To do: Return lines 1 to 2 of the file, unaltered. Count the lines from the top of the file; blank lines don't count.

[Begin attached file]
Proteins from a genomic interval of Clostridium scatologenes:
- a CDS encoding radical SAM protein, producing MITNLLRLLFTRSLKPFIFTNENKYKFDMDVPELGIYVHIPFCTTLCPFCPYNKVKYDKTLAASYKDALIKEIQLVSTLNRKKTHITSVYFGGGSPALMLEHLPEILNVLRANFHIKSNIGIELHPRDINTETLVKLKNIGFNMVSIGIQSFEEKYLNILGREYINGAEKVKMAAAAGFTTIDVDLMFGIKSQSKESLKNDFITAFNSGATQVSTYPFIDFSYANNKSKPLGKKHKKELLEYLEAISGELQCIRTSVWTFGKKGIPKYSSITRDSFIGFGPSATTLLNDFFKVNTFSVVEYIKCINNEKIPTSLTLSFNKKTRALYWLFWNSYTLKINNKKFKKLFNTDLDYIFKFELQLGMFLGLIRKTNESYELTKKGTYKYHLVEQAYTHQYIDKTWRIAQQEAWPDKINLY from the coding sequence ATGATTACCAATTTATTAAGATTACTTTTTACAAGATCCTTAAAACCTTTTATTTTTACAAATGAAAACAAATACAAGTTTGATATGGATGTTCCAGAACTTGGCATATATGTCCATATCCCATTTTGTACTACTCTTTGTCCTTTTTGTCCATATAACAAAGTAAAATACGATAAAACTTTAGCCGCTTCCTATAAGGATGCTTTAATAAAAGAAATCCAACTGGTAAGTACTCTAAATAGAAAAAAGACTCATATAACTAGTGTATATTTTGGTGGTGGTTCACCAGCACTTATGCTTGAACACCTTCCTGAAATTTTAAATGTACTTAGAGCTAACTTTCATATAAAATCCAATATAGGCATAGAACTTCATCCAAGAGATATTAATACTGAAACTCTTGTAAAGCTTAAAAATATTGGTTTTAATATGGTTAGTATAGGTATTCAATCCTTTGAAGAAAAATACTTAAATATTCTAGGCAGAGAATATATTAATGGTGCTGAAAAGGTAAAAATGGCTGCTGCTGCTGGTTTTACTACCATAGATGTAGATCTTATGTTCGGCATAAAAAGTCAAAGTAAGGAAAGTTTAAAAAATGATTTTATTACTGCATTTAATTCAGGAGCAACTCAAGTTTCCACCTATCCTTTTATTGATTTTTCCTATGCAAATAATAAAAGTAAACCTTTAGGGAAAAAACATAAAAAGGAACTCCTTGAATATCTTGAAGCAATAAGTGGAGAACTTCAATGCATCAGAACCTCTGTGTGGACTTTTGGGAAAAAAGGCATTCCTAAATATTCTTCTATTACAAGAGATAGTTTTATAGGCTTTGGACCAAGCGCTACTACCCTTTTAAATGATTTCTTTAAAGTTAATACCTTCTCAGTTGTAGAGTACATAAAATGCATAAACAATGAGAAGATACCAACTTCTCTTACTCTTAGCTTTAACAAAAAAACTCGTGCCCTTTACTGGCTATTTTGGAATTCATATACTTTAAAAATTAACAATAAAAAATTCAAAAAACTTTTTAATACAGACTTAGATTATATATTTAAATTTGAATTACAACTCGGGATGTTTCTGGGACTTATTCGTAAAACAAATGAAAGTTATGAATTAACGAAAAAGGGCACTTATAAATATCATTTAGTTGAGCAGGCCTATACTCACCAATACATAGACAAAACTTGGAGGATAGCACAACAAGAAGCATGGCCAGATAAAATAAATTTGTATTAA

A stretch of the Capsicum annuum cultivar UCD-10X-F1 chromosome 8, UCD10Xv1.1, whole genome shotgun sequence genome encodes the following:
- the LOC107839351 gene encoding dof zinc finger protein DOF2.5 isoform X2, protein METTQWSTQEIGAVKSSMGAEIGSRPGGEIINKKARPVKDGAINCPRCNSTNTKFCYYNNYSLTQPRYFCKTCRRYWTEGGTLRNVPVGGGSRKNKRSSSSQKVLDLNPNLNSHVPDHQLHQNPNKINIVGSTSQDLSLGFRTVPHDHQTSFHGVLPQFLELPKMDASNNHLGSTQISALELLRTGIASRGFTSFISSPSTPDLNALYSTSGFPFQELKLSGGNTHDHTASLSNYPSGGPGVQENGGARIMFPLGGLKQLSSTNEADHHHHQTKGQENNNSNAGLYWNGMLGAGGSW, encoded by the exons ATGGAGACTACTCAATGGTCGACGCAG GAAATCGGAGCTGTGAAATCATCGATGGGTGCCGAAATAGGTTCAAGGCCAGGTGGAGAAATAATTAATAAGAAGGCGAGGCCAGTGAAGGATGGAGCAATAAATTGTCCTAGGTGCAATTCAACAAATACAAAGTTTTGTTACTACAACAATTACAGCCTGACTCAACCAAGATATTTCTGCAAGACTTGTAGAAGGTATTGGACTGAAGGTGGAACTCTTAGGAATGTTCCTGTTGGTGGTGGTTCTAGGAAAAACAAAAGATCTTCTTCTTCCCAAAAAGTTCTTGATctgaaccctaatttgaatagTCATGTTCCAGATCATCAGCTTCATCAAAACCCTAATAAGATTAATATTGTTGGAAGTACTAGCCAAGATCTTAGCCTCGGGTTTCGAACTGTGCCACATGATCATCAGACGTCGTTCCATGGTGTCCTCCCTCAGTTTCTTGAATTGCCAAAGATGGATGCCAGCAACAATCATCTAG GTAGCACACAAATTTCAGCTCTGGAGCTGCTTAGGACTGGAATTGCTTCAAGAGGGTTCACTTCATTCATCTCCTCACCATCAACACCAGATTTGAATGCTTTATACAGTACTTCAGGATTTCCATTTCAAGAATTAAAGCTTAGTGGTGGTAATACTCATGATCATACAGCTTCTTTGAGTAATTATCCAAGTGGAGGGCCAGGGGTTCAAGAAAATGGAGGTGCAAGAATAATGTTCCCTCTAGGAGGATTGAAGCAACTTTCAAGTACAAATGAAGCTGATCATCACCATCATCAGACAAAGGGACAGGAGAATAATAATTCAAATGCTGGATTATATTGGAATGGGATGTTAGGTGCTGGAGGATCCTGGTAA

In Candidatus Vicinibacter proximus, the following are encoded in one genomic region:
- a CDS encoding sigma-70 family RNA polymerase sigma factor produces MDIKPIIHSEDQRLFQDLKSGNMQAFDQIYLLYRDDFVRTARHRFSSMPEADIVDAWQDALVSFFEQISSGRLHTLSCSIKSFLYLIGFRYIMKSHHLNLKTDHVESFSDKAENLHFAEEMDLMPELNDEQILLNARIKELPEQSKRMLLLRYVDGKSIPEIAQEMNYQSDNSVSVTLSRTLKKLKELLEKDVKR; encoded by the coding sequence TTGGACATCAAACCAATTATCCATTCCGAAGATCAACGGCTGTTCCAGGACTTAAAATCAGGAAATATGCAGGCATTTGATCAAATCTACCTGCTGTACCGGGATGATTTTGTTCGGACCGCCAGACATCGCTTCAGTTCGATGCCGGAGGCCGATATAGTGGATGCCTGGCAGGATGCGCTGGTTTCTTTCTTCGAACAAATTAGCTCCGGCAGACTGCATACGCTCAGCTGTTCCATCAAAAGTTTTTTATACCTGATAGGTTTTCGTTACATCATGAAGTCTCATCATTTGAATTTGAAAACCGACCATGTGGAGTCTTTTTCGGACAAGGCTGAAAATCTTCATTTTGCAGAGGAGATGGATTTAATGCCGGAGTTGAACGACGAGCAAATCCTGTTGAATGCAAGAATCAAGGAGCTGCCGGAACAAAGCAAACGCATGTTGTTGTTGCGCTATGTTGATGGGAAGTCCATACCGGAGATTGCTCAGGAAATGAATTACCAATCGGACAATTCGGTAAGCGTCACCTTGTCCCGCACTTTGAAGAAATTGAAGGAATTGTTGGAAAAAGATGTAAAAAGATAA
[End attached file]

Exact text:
Proteins from a genomic interval of Clostridium scatologenes:
- a CDS encoding radical SAM protein, producing MITNLLRLLFTRSLKPFIFTNENKYKFDMDVPELGIYVHIPFCTTLCPFCPYNKVKYDKTLAASYKDALIKEIQLVSTLNRKKTHITSVYFGGGSPALMLEHLPEILNVLRANFHIKSNIGIELHPRDINTETLVKLKNIGFNMVSIGIQSFEEKYLNILGREYINGAEKVKMAAAAGFTTIDVDLMFGIKSQSKESLKNDFITAFNSGATQVSTYPFIDFSYANNKSKPLGKKHKKELLEYLEAISGELQCIRTSVWTFGKKGIPKYSSITRDSFIGFGPSATTLLNDFFKVNTFSVVEYIKCINNEKIPTSLTLSFNKKTRALYWLFWNSYTLKINNKKFKKLFNTDLDYIFKFELQLGMFLGLIRKTNESYELTKKGTYKYHLVEQAYTHQYIDKTWRIAQQEAWPDKINLY from the coding sequence ATGATTACCAATTTATTAAGATTACTTTTTACAAGATCCTTAAAACCTTTTATTTTTACAAATGAAAACAAATACAAGTTTGATATGGATGTTCCAGAACTTGGCATATATGTCCATATCCCATTTTGTACTACTCTTTGTCCTTTTTGTCCATATAACAAAGTAAAATACGATAAAACTTTAGCCGCTTCCTATAAGGATGCTTTAATAAAAGAAATCCAACTGGTAAGTACTCTAAATAGAAAAAAGACTCATATAACTAGTGTATATTTTGGTGGTGGTTCACCAGCACTTATGCTTGAACACCTTCCTGAAATTTTAAATGTACTTAGAGCTAACTTTCATATAAAATCCAATATAGGCATAGAACTTCATCCAAGAGATATTAATACTGAAACTCTTGTAAAGCTTAAAAATATTGGTTTTAATATGGTTAGTATAGGTATTCAATCCTTTGAAGAAAAATACTTAAATATTCTAGGCAGAGAATATATTAATGGTGCTGAAAAGGTAAAAATGGCTGCTGCTGCTGGTTTTACTACCATAGATGTAGATCTTATGTTCGGCATAAAAAGTCAAAGTAAGGAAAGTTTAAAAAATGATTTTATTACTGCATTTAATTCAGGAGCAACTCAAGTTTCCACCTATCCTTTTATTGATTTTTCCTATGCAAATAATAAAAGTAAACCTTTAGGGAAAAAACATAAAAAGGAACTCCTTGAATATCTTGAAGCAATAAGTGGAGAACTTCAATGCATCAGAACCTCTGTGTGGACTTTTGGGAAAAAAGGCATTCCTAAATATTCTTCTATTACAAGAGATAGTTTTATAGGCTTTGGACCAAGCGCTACTACCCTTTTAAATGATTTCTTTAAAGTTAATACCTTCTCAGTTGTAGAGTACATAAAATGCATAAACAATGAGAAGATACCAACTTCTCTTACTCTTAGCTTTAACAAAAAAACTCGTGCCCTTTACTGGCTATTTTGGAATTCATATACTTTAAAAATTAACAATAAAAAATTCAAAAAACTTTTTAATACAGACTTAGATTATATATTTAAATTTGAATTACAACTCGGGATGTTTCTGGGACTTATTCGTAAAACAAATGAAAGTTATGAATTAACGAAAAAGGGCACTTATAAATATCATTTAGTTGAGCAGGCCTATACTCACCAATACATAGACAAAACTTGGAGGATAGCACAACAAGAAGCATGGCCAGATAAAATAAATTTGTATTAA